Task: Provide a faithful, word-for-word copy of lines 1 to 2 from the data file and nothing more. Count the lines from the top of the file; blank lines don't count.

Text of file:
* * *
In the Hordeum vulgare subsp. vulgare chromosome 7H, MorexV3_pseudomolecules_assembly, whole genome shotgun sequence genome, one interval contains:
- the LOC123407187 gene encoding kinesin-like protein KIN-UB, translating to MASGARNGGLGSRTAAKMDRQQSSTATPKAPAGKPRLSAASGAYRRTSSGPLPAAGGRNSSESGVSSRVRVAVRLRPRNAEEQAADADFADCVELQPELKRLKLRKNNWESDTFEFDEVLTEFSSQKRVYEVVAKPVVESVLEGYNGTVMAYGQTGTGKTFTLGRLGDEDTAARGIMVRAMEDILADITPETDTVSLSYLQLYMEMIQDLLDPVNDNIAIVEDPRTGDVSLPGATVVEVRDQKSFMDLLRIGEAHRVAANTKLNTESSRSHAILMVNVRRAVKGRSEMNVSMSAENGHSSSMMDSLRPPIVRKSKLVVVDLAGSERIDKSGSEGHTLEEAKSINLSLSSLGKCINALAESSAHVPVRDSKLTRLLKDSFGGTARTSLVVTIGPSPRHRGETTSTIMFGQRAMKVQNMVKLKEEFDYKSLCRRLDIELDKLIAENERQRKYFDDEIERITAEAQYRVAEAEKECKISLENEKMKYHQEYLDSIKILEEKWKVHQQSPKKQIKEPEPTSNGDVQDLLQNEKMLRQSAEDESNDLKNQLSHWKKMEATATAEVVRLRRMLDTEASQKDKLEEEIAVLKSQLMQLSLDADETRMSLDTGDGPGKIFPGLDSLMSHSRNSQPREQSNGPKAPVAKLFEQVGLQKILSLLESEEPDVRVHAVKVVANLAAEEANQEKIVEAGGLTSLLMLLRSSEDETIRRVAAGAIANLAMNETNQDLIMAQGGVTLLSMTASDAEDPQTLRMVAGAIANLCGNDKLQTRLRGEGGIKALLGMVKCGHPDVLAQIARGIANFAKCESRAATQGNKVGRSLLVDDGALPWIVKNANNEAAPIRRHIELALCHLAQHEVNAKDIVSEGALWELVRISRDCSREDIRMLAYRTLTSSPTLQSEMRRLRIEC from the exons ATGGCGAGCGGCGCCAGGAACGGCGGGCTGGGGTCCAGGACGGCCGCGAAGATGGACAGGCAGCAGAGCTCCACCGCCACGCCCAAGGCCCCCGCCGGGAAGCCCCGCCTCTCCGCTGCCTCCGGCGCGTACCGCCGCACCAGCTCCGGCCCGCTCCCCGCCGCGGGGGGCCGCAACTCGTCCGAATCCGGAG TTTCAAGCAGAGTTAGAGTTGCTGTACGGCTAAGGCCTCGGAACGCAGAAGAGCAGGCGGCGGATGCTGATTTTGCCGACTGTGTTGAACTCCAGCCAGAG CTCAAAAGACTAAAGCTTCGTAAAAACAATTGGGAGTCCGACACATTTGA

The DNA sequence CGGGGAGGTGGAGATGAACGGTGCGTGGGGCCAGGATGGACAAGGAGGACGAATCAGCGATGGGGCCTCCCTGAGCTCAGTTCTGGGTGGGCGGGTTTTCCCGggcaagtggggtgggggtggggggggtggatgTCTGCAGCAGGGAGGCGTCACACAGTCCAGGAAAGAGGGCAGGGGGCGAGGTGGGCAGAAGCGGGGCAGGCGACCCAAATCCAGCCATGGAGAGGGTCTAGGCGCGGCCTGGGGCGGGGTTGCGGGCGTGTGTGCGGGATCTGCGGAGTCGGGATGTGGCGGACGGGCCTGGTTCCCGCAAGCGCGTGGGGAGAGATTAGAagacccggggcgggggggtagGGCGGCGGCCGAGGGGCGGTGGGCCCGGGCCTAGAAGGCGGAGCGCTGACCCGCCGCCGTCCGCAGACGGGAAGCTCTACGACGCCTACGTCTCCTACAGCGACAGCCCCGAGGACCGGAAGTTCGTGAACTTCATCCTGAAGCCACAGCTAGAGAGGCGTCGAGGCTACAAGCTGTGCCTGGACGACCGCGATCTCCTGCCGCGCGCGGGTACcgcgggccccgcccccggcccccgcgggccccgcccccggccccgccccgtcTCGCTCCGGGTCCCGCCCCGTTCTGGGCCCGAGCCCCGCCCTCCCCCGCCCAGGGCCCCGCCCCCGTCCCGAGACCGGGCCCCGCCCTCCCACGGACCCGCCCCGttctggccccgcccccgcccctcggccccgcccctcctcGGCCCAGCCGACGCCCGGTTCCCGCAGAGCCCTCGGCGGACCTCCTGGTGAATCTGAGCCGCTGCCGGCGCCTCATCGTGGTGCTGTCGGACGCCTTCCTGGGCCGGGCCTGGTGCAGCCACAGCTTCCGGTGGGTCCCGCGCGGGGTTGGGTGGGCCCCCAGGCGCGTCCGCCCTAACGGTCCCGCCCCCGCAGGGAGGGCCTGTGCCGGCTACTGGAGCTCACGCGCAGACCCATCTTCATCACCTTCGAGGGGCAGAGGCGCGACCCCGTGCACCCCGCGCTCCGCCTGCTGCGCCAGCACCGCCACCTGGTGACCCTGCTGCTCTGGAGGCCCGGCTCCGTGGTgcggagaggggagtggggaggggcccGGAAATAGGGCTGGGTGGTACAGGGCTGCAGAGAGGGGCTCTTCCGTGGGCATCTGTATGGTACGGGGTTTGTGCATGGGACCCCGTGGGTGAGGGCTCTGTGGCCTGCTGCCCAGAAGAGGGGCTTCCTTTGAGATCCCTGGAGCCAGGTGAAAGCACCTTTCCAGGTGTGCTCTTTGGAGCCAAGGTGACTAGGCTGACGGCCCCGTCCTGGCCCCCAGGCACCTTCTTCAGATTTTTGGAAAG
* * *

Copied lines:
In the Hordeum vulgare subsp. vulgare chromosome 7H, MorexV3_pseudomolecules_assembly, whole genome shotgun sequence genome, one interval contains:
- the LOC123407187 gene encoding kinesin-like protein KIN-UB, translating to MASGARNGGLGSRTAAKMDRQQSSTATPKAPAGKPRLSAASGAYRRTSSGPLPAAGGRNSSESGVSSRVRVAVRLRPRNAEEQAADADFADCVELQPELKRLKLRKNNWESDTFEFDEVLTEFSSQKRVYEVVAKPVVESVLEGYNGTVMAYGQTGTGKTFTLGRLGDEDTAARGIMVRAMEDILADITPETDTVSLSYLQLYMEMIQDLLDPVNDNIAIVEDPRTGDVSLPGATVVEVRDQKSFMDLLRIGEAHRVAANTKLNTESSRSHAILMVNVRRAVKGRSEMNVSMSAENGHSSSMMDSLRPPIVRKSKLVVVDLAGSERIDKSGSEGHTLEEAKSINLSLSSLGKCINALAESSAHVPVRDSKLTRLLKDSFGGTARTSLVVTIGPSPRHRGETTSTIMFGQRAMKVQNMVKLKEEFDYKSLCRRLDIELDKLIAENERQRKYFDDEIERITAEAQYRVAEAEKECKISLENEKMKYHQEYLDSIKILEEKWKVHQQSPKKQIKEPEPTSNGDVQDLLQNEKMLRQSAEDESNDLKNQLSHWKKMEATATAEVVRLRRMLDTEASQKDKLEEEIAVLKSQLMQLSLDADETRMSLDTGDGPGKIFPGLDSLMSHSRNSQPREQSNGPKAPVAKLFEQVGLQKILSLLESEEPDVRVHAVKVVANLAAEEANQEKIVEAGGLTSLLMLLRSSEDETIRRVAAGAIANLAMNETNQDLIMAQGGVTLLSMTASDAEDPQTLRMVAGAIANLCGNDKLQTRLRGEGGIKALLGMVKCGHPDVLAQIARGIANFAKCESRAATQGNKVGRSLLVDDGALPWIVKNANNEAAPIRRHIELALCHLAQHEVNAKDIVSEGALWELVRISRDCSREDIRMLAYRTLTSSPTLQSEMRRLRIEC from the exons ATGGCGAGCGGCGCCAGGAACGGCGGGCTGGGGTCCAGGACGGCCGCGAAGATGGACAGGCAGCAGAGCTCCACCGCCACGCCCAAGGCCCCCGCCGGGAAGCCCCGCCTCTCCGCTGCCTCCGGCGCGTACCGCCGCACCAGCTCCGGCCCGCTCCCCGCCGCGGGGGGCCGCAACTCGTCCGAATCCGGAG TTTCAAGCAGAGTTAGAGTTGCTGTACGGCTAAGGCCTCGGAACGCAGAAGAGCAGGCGGCGGATGCTGATTTTGCCGACTGTGTTGAACTCCAGCCAGAG CTCAAAAGACTAAAGCTTCGTAAAAACAATTGGGAGTCCGACACATTTGA